3. For use in detonating a projectile, a detonator, means for radiating a wave pulse, means for producing an energy pulse on said projectile in response to a reflection of said radiated pulse after a predetermined time following radiation of said pulse, and means for actuating said detonator at a time interval which is proportional to the velocity of movement of the projectile following the production of said energy pulse in response to a reflection of said radiated pulse.

4. For use in detonating a projectile, a detonating device, means for radiating a wave pulse, a receiver responsive to a reflection of said radiated pulse after the lapse of a predetermined interval from the radiation of said radiated pulse, an output circuit for said receiver comprising a time delay device, and means comprising said detonating device energized from the output of said time delay device after a time which is inversely proportional to the velocity of movement of said projectile.

2,055,883 Terry Sept. 29, 1936 6 Hammond Nov. 10, 1936 Ferrel Sept. 9, 1941 Barkley Feb. 8, 1944 Granqvist Mar. 20, 1945 Wales July 9, 1946 Deloraine Apr. 27, 1948 Deloraine May 25, 1948 FOREIGN PATENTS Italy Dec. 4, 1939

Patent Citations
Cited PatentFiling datePublication dateApplicantTitle
US2055883 *Jan 18, 1932Sep 29, 1936Rca CorpAircraft altimeter
US2060198 *Nov 28, 1932Nov 10, 1936Hammond Jr John HaysEcho torpedo detonator
US2255245 *Apr 26, 1938Sep 9, 1941Ferrel Ordnance IncFiring device
US2341351 *May 15, 1941Feb 8, 1944Barkley Joseph AmosAerial mine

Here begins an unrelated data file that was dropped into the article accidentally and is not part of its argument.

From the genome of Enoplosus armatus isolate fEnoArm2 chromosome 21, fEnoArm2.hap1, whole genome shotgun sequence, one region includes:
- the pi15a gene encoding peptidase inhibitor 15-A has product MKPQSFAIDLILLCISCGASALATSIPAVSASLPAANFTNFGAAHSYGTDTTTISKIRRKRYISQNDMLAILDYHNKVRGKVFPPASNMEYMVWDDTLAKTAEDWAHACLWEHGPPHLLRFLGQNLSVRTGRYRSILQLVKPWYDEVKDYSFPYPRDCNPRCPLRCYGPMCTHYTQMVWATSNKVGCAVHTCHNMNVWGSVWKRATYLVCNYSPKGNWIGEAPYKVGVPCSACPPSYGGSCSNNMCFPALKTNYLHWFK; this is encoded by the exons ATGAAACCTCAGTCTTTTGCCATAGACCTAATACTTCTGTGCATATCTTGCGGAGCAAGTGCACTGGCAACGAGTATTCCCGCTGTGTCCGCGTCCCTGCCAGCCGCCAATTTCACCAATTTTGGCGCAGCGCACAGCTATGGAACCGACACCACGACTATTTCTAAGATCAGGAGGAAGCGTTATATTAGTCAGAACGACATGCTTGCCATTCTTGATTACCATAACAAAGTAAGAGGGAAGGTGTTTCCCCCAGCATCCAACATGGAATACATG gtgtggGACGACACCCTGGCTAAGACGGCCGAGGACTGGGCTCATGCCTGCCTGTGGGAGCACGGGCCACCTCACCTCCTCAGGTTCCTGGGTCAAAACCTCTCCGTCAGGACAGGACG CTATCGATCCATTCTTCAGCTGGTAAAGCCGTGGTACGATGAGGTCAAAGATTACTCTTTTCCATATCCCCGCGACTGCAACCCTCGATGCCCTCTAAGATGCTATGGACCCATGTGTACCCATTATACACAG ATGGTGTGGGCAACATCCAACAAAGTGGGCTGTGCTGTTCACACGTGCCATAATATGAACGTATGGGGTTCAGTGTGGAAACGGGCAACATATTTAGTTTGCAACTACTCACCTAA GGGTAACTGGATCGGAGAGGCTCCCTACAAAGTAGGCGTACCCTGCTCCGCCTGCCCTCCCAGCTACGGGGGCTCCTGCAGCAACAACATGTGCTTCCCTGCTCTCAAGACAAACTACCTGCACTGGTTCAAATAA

US2371988 *Aug 28, 1941Mar 20, 1945Aga Baltic AbDistance measuring device
US2403567 *Jan 13, 1942Jul 9, 1946Jr Nathaniel B WalesElectrically energized fuse
US2440250 *Jun 3, 1943Apr 27, 1948Int Standard Electric CorpRadio location system
US2441956 *Aug 28, 1942May 25, 1948Standard Telephones Cables LtdRadio guiding method and system
IT376987B * Title not available
Referenced by
Citing PatentFiling datePublication dateApplicantTitle
US3220503 *Aug 29, 1961Nov 30, 1965Texaco IncSeismic shooting sequence timer
US3688701 *Feb 2, 1970Sep 5, 1972Motorola IncCommand fuze
US3763780 *Dec 16, 1971Oct 9, 1973Us ArmyMine-actuating system using one-shot mv timing circuit and timed mv feedback inhibitor
US3926121 *May 7, 1974Dec 16, 1975Us ArmyTime remaining until encounter computer for a fuze system
US4015530 *Mar 30, 1966Apr 5, 1977The United States Of America As Represented By The Secretary Of The NavyTwo channel optical fuzing system
US4194203 *Feb 14, 1951Mar 18, 1980The United States Of America As Represented By The Secretary Of The NavyPulse doppler-radio proximity fuze
US4214534 *Jun 30, 1969Jul 29, 1980The United States Of America As Represented By The Secretary Of The ArmyCommand fuzing system
DE2233135A1 *Jul 6, 1972Jan 24, 1974Bodenseewerk GeraetetechMissile proximity sensor - with function generator and threshold circuit to prevent cloud back scatter misfire
Classifications
U.S. Classification102/214
International ClassificationF42C13/04, F42C13/00
Cooperative ClassificationF42C13/04
European ClassificationF42C13/04